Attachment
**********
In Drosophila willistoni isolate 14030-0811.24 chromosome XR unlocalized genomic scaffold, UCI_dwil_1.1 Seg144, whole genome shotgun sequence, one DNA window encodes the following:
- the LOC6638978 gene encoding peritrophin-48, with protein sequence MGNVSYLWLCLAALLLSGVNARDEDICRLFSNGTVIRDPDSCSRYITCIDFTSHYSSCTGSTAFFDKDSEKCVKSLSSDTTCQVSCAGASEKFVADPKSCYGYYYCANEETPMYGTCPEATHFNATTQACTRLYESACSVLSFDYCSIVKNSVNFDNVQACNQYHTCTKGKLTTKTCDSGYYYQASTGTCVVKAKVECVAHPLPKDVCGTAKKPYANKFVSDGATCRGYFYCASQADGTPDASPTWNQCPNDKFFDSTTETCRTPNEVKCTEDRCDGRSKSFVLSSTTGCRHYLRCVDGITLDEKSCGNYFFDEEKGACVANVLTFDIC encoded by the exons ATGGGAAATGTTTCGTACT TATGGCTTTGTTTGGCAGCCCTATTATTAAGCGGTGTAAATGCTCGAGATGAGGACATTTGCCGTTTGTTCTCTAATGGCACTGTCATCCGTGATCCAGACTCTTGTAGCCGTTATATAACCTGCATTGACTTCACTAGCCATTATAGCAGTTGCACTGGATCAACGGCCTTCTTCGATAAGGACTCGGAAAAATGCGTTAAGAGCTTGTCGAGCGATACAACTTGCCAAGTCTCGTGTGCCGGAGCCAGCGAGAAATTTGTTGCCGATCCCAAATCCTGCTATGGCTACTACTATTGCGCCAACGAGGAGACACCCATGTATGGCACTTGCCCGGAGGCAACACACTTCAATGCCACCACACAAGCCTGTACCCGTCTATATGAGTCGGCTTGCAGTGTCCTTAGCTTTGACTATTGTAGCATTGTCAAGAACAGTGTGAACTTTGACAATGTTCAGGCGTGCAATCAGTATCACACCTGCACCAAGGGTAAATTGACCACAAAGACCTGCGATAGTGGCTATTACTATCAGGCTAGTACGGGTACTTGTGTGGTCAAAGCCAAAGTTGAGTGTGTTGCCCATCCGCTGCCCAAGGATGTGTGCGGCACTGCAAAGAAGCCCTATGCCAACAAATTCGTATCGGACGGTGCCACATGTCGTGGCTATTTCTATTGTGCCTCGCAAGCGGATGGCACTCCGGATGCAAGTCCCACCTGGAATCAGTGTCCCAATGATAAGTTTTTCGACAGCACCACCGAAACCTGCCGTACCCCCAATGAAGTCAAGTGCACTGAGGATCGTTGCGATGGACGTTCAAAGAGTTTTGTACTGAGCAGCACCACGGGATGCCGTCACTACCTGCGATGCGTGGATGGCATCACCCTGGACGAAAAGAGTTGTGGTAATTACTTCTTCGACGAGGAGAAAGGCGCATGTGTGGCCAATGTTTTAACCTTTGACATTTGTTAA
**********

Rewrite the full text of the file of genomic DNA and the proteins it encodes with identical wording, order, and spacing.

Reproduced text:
In Drosophila willistoni isolate 14030-0811.24 chromosome XR unlocalized genomic scaffold, UCI_dwil_1.1 Seg144, whole genome shotgun sequence, one DNA window encodes the following:
- the LOC6638978 gene encoding peritrophin-48, with protein sequence MGNVSYLWLCLAALLLSGVNARDEDICRLFSNGTVIRDPDSCSRYITCIDFTSHYSSCTGSTAFFDKDSEKCVKSLSSDTTCQVSCAGASEKFVADPKSCYGYYYCANEETPMYGTCPEATHFNATTQACTRLYESACSVLSFDYCSIVKNSVNFDNVQACNQYHTCTKGKLTTKTCDSGYYYQASTGTCVVKAKVECVAHPLPKDVCGTAKKPYANKFVSDGATCRGYFYCASQADGTPDASPTWNQCPNDKFFDSTTETCRTPNEVKCTEDRCDGRSKSFVLSSTTGCRHYLRCVDGITLDEKSCGNYFFDEEKGACVANVLTFDIC encoded by the exons ATGGGAAATGTTTCGTACT TATGGCTTTGTTTGGCAGCCCTATTATTAAGCGGTGTAAATGCTCGAGATGAGGACATTTGCCGTTTGTTCTCTAATGGCACTGTCATCCGTGATCCAGACTCTTGTAGCCGTTATATAACCTGCATTGACTTCACTAGCCATTATAGCAGTTGCACTGGATCAACGGCCTTCTTCGATAAGGACTCGGAAAAATGCGTTAAGAGCTTGTCGAGCGATACAACTTGCCAAGTCTCGTGTGCCGGAGCCAGCGAGAAATTTGTTGCCGATCCCAAATCCTGCTATGGCTACTACTATTGCGCCAACGAGGAGACACCCATGTATGGCACTTGCCCGGAGGCAACACACTTCAATGCCACCACACAAGCCTGTACCCGTCTATATGAGTCGGCTTGCAGTGTCCTTAGCTTTGACTATTGTAGCATTGTCAAGAACAGTGTGAACTTTGACAATGTTCAGGCGTGCAATCAGTATCACACCTGCACCAAGGGTAAATTGACCACAAAGACCTGCGATAGTGGCTATTACTATCAGGCTAGTACGGGTACTTGTGTGGTCAAAGCCAAAGTTGAGTGTGTTGCCCATCCGCTGCCCAAGGATGTGTGCGGCACTGCAAAGAAGCCCTATGCCAACAAATTCGTATCGGACGGTGCCACATGTCGTGGCTATTTCTATTGTGCCTCGCAAGCGGATGGCACTCCGGATGCAAGTCCCACCTGGAATCAGTGTCCCAATGATAAGTTTTTCGACAGCACCACCGAAACCTGCCGTACCCCCAATGAAGTCAAGTGCACTGAGGATCGTTGCGATGGACGTTCAAAGAGTTTTGTACTGAGCAGCACCACGGGATGCCGTCACTACCTGCGATGCGTGGATGGCATCACCCTGGACGAAAAGAGTTGTGGTAATTACTTCTTCGACGAGGAGAAAGGCGCATGTGTGGCCAATGTTTTAACCTTTGACATTTGTTAA